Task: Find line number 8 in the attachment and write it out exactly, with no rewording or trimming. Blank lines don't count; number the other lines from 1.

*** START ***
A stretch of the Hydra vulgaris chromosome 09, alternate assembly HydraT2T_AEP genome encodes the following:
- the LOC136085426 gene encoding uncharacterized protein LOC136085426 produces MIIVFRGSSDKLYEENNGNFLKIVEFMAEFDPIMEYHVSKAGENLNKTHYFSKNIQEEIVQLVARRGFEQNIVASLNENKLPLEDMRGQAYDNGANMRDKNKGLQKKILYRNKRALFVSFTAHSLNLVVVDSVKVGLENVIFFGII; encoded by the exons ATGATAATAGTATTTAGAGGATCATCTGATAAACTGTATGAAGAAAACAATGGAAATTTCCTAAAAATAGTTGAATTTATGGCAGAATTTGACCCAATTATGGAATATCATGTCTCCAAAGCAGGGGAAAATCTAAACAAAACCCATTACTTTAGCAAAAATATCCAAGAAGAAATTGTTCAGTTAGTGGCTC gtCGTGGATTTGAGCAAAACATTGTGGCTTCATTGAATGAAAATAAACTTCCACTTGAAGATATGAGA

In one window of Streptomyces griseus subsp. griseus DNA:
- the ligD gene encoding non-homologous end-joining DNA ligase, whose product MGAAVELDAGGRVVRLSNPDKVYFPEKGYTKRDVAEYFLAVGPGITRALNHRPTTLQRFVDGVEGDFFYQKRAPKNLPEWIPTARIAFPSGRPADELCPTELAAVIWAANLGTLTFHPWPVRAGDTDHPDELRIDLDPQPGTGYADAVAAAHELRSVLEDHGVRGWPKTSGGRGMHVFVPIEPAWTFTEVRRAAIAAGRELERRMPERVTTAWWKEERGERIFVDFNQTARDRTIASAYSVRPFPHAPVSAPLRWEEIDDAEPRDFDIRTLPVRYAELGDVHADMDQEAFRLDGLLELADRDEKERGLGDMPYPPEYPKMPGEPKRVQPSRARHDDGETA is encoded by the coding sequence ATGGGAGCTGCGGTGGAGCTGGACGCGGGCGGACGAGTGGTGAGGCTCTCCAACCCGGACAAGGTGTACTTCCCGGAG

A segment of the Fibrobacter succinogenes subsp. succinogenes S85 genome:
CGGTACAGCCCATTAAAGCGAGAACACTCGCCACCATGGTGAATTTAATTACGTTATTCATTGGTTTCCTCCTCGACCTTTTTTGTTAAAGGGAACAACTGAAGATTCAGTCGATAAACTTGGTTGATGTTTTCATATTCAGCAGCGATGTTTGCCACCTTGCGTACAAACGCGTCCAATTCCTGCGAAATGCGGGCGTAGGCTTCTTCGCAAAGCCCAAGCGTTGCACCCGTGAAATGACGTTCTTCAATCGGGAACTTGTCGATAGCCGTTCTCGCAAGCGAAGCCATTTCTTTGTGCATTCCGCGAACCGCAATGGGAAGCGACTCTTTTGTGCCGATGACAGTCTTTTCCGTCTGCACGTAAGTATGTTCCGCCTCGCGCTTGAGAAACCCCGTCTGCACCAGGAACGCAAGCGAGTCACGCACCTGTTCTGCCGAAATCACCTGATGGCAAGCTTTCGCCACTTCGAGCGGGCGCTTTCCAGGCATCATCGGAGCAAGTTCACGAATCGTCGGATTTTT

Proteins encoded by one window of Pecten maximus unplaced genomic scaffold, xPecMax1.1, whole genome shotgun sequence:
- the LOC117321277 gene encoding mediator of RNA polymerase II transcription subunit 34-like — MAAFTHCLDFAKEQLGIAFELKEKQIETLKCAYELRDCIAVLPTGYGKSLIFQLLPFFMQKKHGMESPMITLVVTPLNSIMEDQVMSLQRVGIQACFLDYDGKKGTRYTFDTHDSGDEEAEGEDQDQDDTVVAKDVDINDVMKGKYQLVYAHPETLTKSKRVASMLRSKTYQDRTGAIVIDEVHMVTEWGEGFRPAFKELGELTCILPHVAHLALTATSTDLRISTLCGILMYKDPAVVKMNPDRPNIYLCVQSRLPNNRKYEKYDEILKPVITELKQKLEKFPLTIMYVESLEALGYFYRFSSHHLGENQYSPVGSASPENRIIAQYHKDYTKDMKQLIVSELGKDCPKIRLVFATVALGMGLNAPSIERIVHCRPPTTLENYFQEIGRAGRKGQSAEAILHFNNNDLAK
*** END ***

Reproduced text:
- the LOC117321277 gene encoding mediator of RNA polymerase II transcription subunit 34-like — MAAFTHCLDFAKEQLGIAFELKEKQIETLKCAYELRDCIAVLPTGYGKSLIFQLLPFFMQKKHGMESPMITLVVTPLNSIMEDQVMSLQRVGIQACFLDYDGKKGTRYTFDTHDSGDEEAEGEDQDQDDTVVAKDVDINDVMKGKYQLVYAHPETLTKSKRVASMLRSKTYQDRTGAIVIDEVHMVTEWGEGFRPAFKELGELTCILPHVAHLALTATSTDLRISTLCGILMYKDPAVVKMNPDRPNIYLCVQSRLPNNRKYEKYDEILKPVITELKQKLEKFPLTIMYVESLEALGYFYRFSSHHLGENQYSPVGSASPENRIIAQYHKDYTKDMKQLIVSELGKDCPKIRLVFATVALGMGLNAPSIERIVHCRPPTTLENYFQEIGRAGRKGQSAEAILHFNNNDLAK